Fixed versus adjustable rate loans
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With a fixed-rate loan, your monthly payment remains the same for the life of your loan. The amount of the payment allocated to principal (the amount you borrowed) increases, however, the amount you pay in interest will go down accordingly. Your property taxes may go up (or rarely, down), and so might the homeowner's insurance in your monthly payment. But generally monthly payments on your fixed-rate loan will be very stable.
Your first few years of payments on a fixed-rate loan are applied primarily toward interest. This proportion reverses itself as the loan ages.
Borrowers might choose a fixed-rate loan in order to lock in a low rate. Borrowers select fixed-rate loans because interest rates are low and they wish to lock in this low rate. If you have an Adjustable Rate Mortgage (ARM) now, refinancing with a fixed-rate loan can provide greater monthly payment stability. If you currently have an Adjustable Rate Mortgage (ARM), we'd love to assist you in locking a fixed-rate at a good rate. Call Straight Talk Lending at 714-737-6717 for details.
Adjustable Rate Mortgages — ARMs, as we called them above — come in many varieties. Generally, the interest rates for ARMs are determined by an outside index. A few of these are: the 6-month CD rate, the one-year rate on Treasure Securities, the Federal Home Loan Bank's 11th District Cost of Funds Index (COFI), or others.
Most ARM programs have a cap that protects you from sudden monthly payment increases. Some ARMs won't adjust more than 2% per year, regardless of the underlying interest rate. Sometimes an ARM has a "payment cap" which ensures your payment won't increase beyond a certain amount over the course of a given year. In addition, almost all adjustable programs feature a "lifetime cap" — this cap means that your interest rate can't ever go over the cap amount.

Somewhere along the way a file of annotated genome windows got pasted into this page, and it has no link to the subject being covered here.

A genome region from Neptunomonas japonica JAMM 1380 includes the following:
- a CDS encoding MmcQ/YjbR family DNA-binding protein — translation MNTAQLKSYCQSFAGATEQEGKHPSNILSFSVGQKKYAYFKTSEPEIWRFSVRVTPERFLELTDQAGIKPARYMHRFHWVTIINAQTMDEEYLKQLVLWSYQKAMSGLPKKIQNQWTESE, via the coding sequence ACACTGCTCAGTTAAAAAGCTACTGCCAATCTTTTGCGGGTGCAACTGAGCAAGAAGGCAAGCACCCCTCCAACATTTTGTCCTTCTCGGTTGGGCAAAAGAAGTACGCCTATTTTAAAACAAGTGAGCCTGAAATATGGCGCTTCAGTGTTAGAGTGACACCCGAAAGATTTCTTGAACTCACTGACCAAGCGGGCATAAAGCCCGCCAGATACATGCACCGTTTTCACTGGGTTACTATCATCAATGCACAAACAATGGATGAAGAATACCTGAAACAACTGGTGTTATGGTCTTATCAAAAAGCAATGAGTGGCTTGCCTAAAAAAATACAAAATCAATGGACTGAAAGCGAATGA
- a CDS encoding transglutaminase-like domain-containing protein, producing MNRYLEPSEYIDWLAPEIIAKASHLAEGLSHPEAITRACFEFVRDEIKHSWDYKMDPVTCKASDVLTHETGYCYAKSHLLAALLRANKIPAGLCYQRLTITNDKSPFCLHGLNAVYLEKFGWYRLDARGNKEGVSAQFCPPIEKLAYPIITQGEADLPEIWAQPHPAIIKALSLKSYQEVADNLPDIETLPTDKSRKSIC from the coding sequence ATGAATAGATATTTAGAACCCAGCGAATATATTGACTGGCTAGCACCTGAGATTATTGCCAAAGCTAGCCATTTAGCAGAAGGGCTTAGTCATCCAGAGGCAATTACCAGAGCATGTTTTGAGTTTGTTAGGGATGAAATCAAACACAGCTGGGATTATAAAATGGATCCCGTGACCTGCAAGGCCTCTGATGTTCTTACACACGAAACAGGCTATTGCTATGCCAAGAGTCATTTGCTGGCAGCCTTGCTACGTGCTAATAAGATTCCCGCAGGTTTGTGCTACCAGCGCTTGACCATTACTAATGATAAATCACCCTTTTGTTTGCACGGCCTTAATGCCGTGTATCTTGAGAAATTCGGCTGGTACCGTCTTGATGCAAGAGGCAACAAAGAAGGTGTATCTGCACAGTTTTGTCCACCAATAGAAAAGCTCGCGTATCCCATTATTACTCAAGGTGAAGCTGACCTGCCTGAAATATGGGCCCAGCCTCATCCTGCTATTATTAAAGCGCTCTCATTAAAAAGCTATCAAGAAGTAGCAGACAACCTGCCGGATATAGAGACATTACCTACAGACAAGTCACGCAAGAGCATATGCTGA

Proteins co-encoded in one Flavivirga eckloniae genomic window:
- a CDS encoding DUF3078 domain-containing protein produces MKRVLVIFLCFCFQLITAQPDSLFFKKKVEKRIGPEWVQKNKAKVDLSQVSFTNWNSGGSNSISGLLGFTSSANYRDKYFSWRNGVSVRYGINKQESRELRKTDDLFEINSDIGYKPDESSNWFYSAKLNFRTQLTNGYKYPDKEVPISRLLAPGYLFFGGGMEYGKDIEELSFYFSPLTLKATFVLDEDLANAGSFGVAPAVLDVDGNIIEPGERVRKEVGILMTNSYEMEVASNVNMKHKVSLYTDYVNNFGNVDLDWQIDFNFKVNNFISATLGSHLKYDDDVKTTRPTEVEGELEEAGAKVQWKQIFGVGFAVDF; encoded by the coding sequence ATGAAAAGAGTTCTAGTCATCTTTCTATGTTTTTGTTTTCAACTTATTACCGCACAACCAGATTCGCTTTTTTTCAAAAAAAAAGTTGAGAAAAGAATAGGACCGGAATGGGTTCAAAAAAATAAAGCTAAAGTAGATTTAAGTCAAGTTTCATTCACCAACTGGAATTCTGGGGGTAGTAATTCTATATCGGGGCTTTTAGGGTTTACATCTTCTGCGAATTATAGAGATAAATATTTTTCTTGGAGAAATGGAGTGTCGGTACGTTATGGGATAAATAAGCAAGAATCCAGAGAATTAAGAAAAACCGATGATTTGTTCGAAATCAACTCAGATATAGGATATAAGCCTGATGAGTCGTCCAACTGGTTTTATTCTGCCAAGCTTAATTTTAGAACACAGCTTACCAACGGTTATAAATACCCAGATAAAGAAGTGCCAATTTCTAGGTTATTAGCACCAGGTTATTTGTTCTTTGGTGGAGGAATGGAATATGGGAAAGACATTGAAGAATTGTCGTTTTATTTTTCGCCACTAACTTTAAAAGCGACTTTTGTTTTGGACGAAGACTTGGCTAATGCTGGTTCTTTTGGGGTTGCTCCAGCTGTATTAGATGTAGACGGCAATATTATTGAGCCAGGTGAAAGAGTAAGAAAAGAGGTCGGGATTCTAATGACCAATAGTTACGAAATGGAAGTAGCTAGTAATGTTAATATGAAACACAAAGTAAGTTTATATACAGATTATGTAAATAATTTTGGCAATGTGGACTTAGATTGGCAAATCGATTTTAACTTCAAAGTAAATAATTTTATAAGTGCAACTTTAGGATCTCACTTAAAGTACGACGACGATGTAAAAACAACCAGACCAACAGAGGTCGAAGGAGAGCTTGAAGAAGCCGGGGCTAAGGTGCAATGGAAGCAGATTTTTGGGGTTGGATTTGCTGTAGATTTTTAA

ARMs most often feature the lowest rates at the start of the loan. They usually provide the lower interest rate from a month to ten years. You may have heard about "3/1 ARMs" or "5/1 ARMs". For these loans, the introductory rate is fixed for three or five years. It then adjusts every year. These loans are fixed for a certain number of years (3 or 5), then adjust. These loans are best for borrowers who anticipate moving within three or five years. These types of adjustable rate programs most benefit people who plan to sell their house or refinance before the loan adjusts.
Most people who choose ARMs do so when they want to take advantage of lower introductory rates and don't plan to remain in the house longer than the introductory low-rate period. ARMs are risky if property values decrease and borrowers can't sell their home or refinance their loan.
Have questions about mortgage loans? Call us at 714-737-6717. We answer questions about different types of loans every day.